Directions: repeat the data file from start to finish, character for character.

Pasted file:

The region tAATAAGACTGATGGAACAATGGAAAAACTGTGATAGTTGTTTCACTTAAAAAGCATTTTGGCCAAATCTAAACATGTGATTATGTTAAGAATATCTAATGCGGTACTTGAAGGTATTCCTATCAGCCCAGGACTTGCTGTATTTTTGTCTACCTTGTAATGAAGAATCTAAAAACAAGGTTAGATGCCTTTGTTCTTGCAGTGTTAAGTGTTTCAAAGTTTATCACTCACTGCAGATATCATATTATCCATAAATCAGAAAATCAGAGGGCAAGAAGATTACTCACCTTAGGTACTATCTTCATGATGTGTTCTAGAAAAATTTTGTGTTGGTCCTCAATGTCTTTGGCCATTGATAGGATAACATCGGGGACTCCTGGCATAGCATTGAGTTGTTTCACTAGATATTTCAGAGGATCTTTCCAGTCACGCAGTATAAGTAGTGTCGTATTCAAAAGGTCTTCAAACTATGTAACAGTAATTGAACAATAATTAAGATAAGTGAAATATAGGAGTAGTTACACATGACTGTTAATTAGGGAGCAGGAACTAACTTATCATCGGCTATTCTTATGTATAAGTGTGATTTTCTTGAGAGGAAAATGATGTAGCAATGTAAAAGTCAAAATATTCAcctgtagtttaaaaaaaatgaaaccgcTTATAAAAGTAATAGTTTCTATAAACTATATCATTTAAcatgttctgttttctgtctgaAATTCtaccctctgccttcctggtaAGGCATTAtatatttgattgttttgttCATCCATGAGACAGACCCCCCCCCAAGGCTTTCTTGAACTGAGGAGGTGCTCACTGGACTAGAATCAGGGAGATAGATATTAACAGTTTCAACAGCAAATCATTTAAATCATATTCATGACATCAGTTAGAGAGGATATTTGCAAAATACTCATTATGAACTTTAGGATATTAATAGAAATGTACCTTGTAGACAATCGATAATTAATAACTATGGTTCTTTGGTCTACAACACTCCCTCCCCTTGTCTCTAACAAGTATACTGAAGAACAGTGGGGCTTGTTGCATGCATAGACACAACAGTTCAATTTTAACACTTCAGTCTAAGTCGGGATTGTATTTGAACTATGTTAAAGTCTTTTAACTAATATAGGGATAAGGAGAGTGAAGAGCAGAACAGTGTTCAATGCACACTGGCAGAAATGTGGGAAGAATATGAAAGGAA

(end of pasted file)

The region tAATAAGACTGATGGAACAATGGAAAAACTGTGATAGTTGTTTCACTTAAAAAGCATTTTGGCCAAATCTAAACATGTGATTATGTTAAGAATATCTAATGCGGTACTTGAAGGTATTCCTATCAGCCCAGGACTTGCTGTATTTTTGTCTACCTTGTAATGAAGAATCTAAAAACAAGGTTAGATGCCTTTGTTCTTGCAGTGTTAAGTGTTTCAAAGTTTATCACTCACTGCAGATATCATATTATCCATAAATCAGAAAATCAGAGGGCAAGAAGATTACTCACCTTAGGTACTATCTTCATGATGTGTTCTAGAAAAATTTTGTGTTGGTCCTCAATGTCTTTGGCCATTGATAGGATAACATCGGGGACTCCTGGCATAGCATTGAGTTGTTTCACTAGATATTTCAGAGGATCTTTCCAGTCACGCAGTATAAGTAGTGTCGTATTCAAAAGGTCTTCAAACTATGTAACAGTAATTGAACAATAATTAAGATAAGTGAAATATAGGAGTAGTTACACATGACTGTTAATTAGGGAGCAGGAACTAACTTATCATCGGCTATTCTTATGTATAAGTGTGATTTTCTTGAGAGGAAAATGATGTAGCAATGTAAAAGTCAAAATATTCAcctgtagtttaaaaaaaatgaaaccgcTTATAAAAGTAATAGTTTCTATAAACTATATCATTTAAcatgttctgttttctgtctgaAATTCtaccctctgccttcctggtaAGGCATTAtatatttgattgttttgttCATCCATGAGACAGACCCCCCCCCAAGGCTTTCTTGAACTGAGGAGGTGCTCACTGGACTAGAATCAGGGAGATAGATATTAACAGTTTCAACAGCAAATCATTTAAATCATATTCATGACATCAGTTAGAGAGGATATTTGCAAAATACTCATTATGAACTTTAGGATATTAATAGAAATGTACCTTGTAGACAATCGATAATTAATAACTATGGTTCTTTGGTCTACAACACTCCCTCCCCTTGTCTCTAACAAGTATACTGAAGAACAGTGGGGCTTGTTGCATGCATAGACACAACAGTTCAATTTTAACACTTCAGTCTAAGTCGGGATTGTATTTGAACTATGTTAAAGTCTTTTAACTAATATAGGGATAAGGAGAGTGAAGAGCAGAACAGTGTTCAATGCACACTGGCAGAAATGTGGGAAGAATATGAAAGGAA